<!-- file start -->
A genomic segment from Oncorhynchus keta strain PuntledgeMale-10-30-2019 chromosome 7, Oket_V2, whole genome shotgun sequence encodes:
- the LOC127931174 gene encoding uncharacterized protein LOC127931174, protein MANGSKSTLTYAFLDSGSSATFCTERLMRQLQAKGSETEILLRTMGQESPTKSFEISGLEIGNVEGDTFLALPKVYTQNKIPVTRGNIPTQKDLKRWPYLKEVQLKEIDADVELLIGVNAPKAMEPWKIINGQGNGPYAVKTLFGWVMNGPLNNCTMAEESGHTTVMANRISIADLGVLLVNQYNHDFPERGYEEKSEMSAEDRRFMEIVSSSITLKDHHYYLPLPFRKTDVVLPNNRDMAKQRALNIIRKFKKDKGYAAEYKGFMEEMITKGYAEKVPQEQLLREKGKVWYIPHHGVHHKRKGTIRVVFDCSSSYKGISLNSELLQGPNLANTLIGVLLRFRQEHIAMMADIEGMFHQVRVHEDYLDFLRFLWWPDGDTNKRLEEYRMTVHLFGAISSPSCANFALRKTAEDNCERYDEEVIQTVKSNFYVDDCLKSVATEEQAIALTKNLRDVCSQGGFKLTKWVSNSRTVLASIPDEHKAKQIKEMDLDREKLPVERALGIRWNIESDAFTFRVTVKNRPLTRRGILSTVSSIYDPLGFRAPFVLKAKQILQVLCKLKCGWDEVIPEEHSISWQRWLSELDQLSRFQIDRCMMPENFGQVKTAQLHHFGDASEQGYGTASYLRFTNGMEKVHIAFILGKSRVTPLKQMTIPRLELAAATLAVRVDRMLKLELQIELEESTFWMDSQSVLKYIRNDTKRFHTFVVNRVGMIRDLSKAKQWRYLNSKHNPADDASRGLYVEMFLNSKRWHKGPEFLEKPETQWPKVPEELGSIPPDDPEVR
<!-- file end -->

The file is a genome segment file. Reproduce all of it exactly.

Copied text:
A genomic segment from Oncorhynchus keta strain PuntledgeMale-10-30-2019 chromosome 7, Oket_V2, whole genome shotgun sequence encodes:
- the LOC127931174 gene encoding uncharacterized protein LOC127931174, protein MANGSKSTLTYAFLDSGSSATFCTERLMRQLQAKGSETEILLRTMGQESPTKSFEISGLEIGNVEGDTFLALPKVYTQNKIPVTRGNIPTQKDLKRWPYLKEVQLKEIDADVELLIGVNAPKAMEPWKIINGQGNGPYAVKTLFGWVMNGPLNNCTMAEESGHTTVMANRISIADLGVLLVNQYNHDFPERGYEEKSEMSAEDRRFMEIVSSSITLKDHHYYLPLPFRKTDVVLPNNRDMAKQRALNIIRKFKKDKGYAAEYKGFMEEMITKGYAEKVPQEQLLREKGKVWYIPHHGVHHKRKGTIRVVFDCSSSYKGISLNSELLQGPNLANTLIGVLLRFRQEHIAMMADIEGMFHQVRVHEDYLDFLRFLWWPDGDTNKRLEEYRMTVHLFGAISSPSCANFALRKTAEDNCERYDEEVIQTVKSNFYVDDCLKSVATEEQAIALTKNLRDVCSQGGFKLTKWVSNSRTVLASIPDEHKAKQIKEMDLDREKLPVERALGIRWNIESDAFTFRVTVKNRPLTRRGILSTVSSIYDPLGFRAPFVLKAKQILQVLCKLKCGWDEVIPEEHSISWQRWLSELDQLSRFQIDRCMMPENFGQVKTAQLHHFGDASEQGYGTASYLRFTNGMEKVHIAFILGKSRVTPLKQMTIPRLELAAATLAVRVDRMLKLELQIELEESTFWMDSQSVLKYIRNDTKRFHTFVVNRVGMIRDLSKAKQWRYLNSKHNPADDASRGLYVEMFLNSKRWHKGPEFLEKPETQWPKVPEELGSIPPDDPEVR